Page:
A second potential difference is that artifact categories may be more interrelated than natural kind categories. Barr and Caplan (1987) find that artifacts have many extrinsic features associated with them (a feature of hammer is that it is used to hit nails), while natural kinds have a preponderance of internal, intrinsic features (a feature of robin is that it has wings). Third, real-world concepts may be more interrelated than fictional concepts. Potts, St. John, & Kirson's (1989) subjects read a story about a novel bird and were told that the bird was fictional or truly existed. Subjects' concept of the bird was more isolated from the rest of subjects' knowledge (as measured by the time required to answer questions about the bird that are presented in a context not related to the story) when they believed the story to be fictional than real. Fourth, verbs may be more interrelated than nouns. Gentner (1981) argues that interpretations of nouns are typically independent of the other elements of a sentence, whereas interpretations of verbs depend on the sentence context.

Potential Categorization Models

The primary implication of the results for psychological models is that a full model of categorization should be able to have categories exert varying degrees of influence on each other. In order to account for the empirical results, models should be able to predict both main effects (diagnostic features are more influential than nondiagnostic features, nondiagnostic features exert some influence, and caricatures are categorized faster than prototypes), and the interactions between these effects and task manipulations. In this section, the ability of existing categorization models to account for the main effects and interactions is assessed.

Due to their processing principles, prototype (Posner & Keele, 1968; Reed, 1972; Rosch, 1975) and exemplar (Medin & Schaffer, 1978; Nosofsky, 1986) models can accommodate results that have been taken to indicate relatively interrelated concepts such as a caricature advantage (Nosofsky, 1991) and selective influence of diagnostic features (Rosch, Simpson, & Miller, 1976). Even in situations where the representation of a concept is not influenced by other concepts, the extension of the concept may be influenced by competition with other concepts. The Hull-Spence model (Hull, 1943; Spence, 1936) provides a classic demonstration of a model that is able to explain a caricature advantage such as is found in Experiments 4 and 5. In a phenomenon known as "peak-shift," when an animal is rewarded for responding in the presence of a stimulus with dimension value X, and is not rewarded when shown a stimulus with a dimension value noticeably greater than X, then the animal responds maximally to a stimulus with a dimension value less than X. The rewarded stimulus, S+, may be a light with a wavelength of 550 nm (the details are taken from Hanson, 1959), and the unrewarded stimulus, S-, may have a wavelength of 560 nm. After this discrimination training, subjects respond maximally not to 550 nm, the stimulus originally rewarded, but to a value displaced from 550 nm, in the direction opposite to the unrewarded stimulus.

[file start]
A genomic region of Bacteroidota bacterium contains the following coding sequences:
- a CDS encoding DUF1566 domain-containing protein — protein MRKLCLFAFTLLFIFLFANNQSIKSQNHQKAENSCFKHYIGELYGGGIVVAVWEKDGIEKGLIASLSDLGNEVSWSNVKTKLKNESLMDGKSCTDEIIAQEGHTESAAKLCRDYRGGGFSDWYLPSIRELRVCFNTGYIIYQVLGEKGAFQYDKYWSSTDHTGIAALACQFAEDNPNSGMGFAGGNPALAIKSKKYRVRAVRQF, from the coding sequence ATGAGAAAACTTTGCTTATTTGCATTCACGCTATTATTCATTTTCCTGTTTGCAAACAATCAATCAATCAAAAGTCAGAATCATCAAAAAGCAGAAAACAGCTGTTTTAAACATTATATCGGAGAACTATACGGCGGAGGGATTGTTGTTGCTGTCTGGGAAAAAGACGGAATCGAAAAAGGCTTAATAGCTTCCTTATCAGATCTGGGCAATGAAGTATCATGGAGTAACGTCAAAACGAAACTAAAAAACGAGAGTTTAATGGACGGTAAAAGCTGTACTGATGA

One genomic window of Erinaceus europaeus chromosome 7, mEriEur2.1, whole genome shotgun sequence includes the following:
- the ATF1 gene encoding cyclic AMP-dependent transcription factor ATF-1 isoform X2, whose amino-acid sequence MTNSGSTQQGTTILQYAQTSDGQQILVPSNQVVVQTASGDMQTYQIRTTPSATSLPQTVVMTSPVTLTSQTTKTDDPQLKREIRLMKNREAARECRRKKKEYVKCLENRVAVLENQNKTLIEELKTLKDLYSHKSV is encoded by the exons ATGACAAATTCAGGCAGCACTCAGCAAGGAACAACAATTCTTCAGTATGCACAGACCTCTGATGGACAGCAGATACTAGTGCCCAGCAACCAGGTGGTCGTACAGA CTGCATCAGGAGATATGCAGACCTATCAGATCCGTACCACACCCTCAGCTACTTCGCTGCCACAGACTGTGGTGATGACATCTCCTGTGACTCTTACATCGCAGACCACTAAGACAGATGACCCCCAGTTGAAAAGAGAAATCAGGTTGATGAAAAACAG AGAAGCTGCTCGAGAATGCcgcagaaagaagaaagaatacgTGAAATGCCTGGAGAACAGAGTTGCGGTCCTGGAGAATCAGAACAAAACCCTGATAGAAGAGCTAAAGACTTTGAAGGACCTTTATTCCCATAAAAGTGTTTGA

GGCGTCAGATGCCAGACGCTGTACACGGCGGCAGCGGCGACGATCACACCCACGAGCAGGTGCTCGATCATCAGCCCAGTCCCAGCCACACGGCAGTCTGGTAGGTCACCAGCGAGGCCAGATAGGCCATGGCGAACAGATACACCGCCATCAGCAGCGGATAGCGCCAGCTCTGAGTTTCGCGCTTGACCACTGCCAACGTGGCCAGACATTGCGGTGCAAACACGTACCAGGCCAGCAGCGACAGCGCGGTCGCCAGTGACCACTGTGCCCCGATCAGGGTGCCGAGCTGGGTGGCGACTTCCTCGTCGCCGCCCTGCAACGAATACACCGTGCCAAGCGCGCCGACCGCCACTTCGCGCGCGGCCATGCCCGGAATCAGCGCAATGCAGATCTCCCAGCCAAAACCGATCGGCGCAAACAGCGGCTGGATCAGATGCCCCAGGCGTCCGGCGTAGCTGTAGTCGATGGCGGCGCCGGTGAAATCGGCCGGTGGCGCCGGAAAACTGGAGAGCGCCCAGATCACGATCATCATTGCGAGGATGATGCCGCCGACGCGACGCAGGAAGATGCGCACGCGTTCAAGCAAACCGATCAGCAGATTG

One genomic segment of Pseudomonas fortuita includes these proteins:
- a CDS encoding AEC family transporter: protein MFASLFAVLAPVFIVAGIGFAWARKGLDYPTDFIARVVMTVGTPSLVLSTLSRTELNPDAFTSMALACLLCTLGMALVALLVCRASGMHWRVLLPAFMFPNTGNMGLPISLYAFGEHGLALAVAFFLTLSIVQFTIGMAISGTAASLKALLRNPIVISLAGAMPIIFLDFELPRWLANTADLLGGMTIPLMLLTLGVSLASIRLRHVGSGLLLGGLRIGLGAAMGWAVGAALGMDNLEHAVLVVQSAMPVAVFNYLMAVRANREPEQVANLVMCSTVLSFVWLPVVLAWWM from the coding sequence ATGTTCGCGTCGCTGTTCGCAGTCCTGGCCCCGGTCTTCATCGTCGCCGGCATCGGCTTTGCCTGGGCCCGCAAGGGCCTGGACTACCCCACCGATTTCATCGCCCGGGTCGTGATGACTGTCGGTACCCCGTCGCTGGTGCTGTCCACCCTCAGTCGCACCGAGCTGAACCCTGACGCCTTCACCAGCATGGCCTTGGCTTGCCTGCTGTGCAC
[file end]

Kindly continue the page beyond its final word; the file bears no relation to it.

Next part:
According to the Hull-Spence model, responses to the rewarded and unrewarded stimuli generalize to similar stimuli. Sample generalization curves with a Gaussian distribution are shown in Figure 8. Furthermore, it is assumed that the tendency to respond is obtained by subtracting the strength of the unrewarded stimulus response from the strength of the rewarded stimulus response. Thus, to determine how great the response is to a stimulus, one would compare the difference between the S+ and S- curves at the wavelength corresponding to the stimulus. When this is done, it is apparent that the maximal responding occurs for a stimulus with a lower value than the trained value of 550 nm. Even though the internal representation of the rewarded stimulus is veridical and is not influenced by the unrewarded stimulus (it remains centered on 550 nm), a caricature advantage emerges, because of the process by which representations are integrated in order to make a response.


Insert Figure 8 about here


Categorization models can accommodate a differential influence of nondiagnostic and diagnostic features on categorization accuracy, even if concept representations in the models are not influenced by other concepts. For example, in the Context Model of Medin and Schaffer (1978), the probability of an item i being placed in a category n is equal to


where Sij is the similarity of items j and i. Thus, the probability of placing an item in a category is equal to the summed similarity of the item to every example in the category n divided by the summed similarity of the item to all examples from all categories. If we further assume, as Medin and Schaffer do, that Sij is determined by multiplying dimensional proximities (if two items have the same value on a dimension, then a value of 1 is assigned; otherwise, a value between 0 and 1 is assigned), then it is evident that nondiagnostic features are not expected to influence categorization accuracy. For example, consider two categories, with Category A consisting of {red square, red circle, red diamond} and Category B consisting of {red hexagon, red triangle, red pentagon}. Assume that a color mismatch results in a dimensional proximity of d, and any shape mismatch results in a dimensional proximity of e. Presenting a red square results in